The upper back, or thoracic spine, is a very rewarding area for me to treat as an Osteopath. As it’s commonly a place where people get stiff and tight, and then experience discomfort. It’s an area where there are lots of considerations to take into account, but changes can be made quite rapidly.

The upper back is naturally a stiffer part of our spine, quite unlike the very mobile neck and lower back. It has a ribcage attaching to it which provides protection for some very important organs, so it forms part of this protective structure.

The upper back commonly creates mechanical issues when subjected to poor posture. (See November 2012 and July 2013 postings for ideal seated posture.) Stress and tension very readily build up in this area. There are many structures traversing between the upper back, and to the neck and shoulders. Often I am not just treating one area, several may need to be addressed due to these and other connections.

As already mentioned, the upper back forms joints with the ribs. Sometimes these joints can get stiff or overstrained. Stress can create changes in our breathing patterns, and chronic respiratory conditions, like asthma, may do the same. Or occasionally a cough or cold may cause a more acute issue.  The diaphragm muscle, forming the floor of this section of the spine, is also an area that may receive overstrain, or be used poorly. This is also an area that can be helped with Osteopathy.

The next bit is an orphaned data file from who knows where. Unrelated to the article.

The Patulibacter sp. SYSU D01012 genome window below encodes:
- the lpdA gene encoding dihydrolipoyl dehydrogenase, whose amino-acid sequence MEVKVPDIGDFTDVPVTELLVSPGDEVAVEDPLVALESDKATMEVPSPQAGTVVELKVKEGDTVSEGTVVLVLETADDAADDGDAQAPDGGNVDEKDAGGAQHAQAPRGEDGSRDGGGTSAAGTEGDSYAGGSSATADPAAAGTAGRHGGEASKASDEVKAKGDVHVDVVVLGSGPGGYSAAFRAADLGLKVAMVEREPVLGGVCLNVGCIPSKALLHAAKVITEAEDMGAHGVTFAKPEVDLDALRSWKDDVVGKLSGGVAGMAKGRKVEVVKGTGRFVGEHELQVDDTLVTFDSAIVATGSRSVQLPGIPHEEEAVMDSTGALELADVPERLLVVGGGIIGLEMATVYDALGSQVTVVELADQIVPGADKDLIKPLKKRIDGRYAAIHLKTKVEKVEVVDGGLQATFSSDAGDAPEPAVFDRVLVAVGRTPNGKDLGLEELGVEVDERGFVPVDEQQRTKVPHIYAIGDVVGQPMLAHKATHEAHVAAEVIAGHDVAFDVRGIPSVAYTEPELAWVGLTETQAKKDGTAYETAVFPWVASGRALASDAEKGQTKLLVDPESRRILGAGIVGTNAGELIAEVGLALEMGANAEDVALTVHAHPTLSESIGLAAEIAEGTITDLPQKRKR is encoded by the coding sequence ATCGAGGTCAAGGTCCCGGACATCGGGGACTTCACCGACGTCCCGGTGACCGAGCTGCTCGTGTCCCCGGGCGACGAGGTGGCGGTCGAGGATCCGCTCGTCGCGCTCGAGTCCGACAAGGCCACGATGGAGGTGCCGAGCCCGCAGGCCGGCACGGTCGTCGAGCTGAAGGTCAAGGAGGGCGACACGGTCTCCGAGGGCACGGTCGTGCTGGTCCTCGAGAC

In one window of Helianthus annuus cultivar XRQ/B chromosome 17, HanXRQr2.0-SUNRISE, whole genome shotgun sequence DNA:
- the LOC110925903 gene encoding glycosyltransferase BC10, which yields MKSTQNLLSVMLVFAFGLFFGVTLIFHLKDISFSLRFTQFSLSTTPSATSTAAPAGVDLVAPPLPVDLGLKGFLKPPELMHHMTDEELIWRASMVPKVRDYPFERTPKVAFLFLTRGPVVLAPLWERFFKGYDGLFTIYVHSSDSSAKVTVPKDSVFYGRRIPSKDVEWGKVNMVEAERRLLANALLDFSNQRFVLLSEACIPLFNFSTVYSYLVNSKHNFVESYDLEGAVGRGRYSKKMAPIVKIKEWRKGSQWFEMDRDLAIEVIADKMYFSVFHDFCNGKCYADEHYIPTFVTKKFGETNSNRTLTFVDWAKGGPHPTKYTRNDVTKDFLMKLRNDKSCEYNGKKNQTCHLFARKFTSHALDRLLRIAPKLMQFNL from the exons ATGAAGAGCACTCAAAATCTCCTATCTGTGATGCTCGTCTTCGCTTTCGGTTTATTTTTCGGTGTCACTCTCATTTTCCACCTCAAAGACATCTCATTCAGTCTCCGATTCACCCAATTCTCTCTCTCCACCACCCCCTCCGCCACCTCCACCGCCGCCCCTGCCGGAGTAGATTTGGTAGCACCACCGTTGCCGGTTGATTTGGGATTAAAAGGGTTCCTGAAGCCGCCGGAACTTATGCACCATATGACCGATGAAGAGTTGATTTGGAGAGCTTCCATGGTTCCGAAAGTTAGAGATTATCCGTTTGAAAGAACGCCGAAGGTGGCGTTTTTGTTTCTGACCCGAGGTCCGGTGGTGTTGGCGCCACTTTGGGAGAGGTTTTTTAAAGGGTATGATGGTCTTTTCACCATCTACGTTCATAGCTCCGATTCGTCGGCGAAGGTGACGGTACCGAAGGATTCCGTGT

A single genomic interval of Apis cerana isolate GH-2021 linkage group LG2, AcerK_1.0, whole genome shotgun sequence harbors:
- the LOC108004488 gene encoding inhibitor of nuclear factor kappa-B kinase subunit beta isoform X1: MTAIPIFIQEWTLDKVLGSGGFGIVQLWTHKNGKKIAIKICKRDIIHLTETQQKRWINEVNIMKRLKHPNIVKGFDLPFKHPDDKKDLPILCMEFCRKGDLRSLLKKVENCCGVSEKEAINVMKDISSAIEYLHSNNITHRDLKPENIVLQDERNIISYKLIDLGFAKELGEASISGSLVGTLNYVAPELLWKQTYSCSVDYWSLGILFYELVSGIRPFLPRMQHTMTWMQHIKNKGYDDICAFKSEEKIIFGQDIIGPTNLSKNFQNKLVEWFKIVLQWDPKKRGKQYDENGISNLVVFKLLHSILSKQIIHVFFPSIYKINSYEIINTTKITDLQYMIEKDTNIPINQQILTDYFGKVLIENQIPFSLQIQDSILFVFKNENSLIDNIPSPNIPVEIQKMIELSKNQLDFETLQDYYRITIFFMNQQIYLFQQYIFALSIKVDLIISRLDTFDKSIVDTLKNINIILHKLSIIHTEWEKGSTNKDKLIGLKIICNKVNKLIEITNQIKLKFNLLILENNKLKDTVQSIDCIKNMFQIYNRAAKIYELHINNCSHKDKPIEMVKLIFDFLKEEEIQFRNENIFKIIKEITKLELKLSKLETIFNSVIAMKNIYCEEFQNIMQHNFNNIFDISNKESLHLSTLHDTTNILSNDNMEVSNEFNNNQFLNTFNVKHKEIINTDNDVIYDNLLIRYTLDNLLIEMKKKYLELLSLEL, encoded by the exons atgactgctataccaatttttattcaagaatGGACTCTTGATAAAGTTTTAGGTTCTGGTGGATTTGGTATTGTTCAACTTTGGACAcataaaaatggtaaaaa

There are numerous mechanical issues that can arise in the upper back. Osteopathy will assess these structures, and carry out treatment to improve their function. Thereby gaining relief for the patient. Treatment consists of a wide variety of soft tissue massage and Osteopathic manipulation techniques.

The following exercise can help you mobilise this area, and if used regularly, should help maintain better breathing patterns, and better mechanics in the upper back. So hopefully very little discomfort as a result.

These exercises shouldn’t cause pain, if you experience a problem, stop the exercise and consult your Osteopath or other medical practitioner. If you have an existing complaint, it would be wise to consult your practitioner to check these exercises are appropriate for you.

The exercise helps to improve the rotation in this part of the spine. It also uses our breathing, so we can use it to maintain good use of the connecting diaphragm and ribs.
Sitting slightly forward on a chair. Bring the back of your right hand behind you to rest on the seat. Rotate your body to the right side, as you do this, allow your left hand to rest on the outside of the right thigh. This will help maintain this position. In this position take 5 relaxed breaths. Think about the breath using the lower parts of your ribcage and diaphragm muscle, to fill your lungs up with air as much as possible. When you’re done, swap the position around, and repeat on the other side.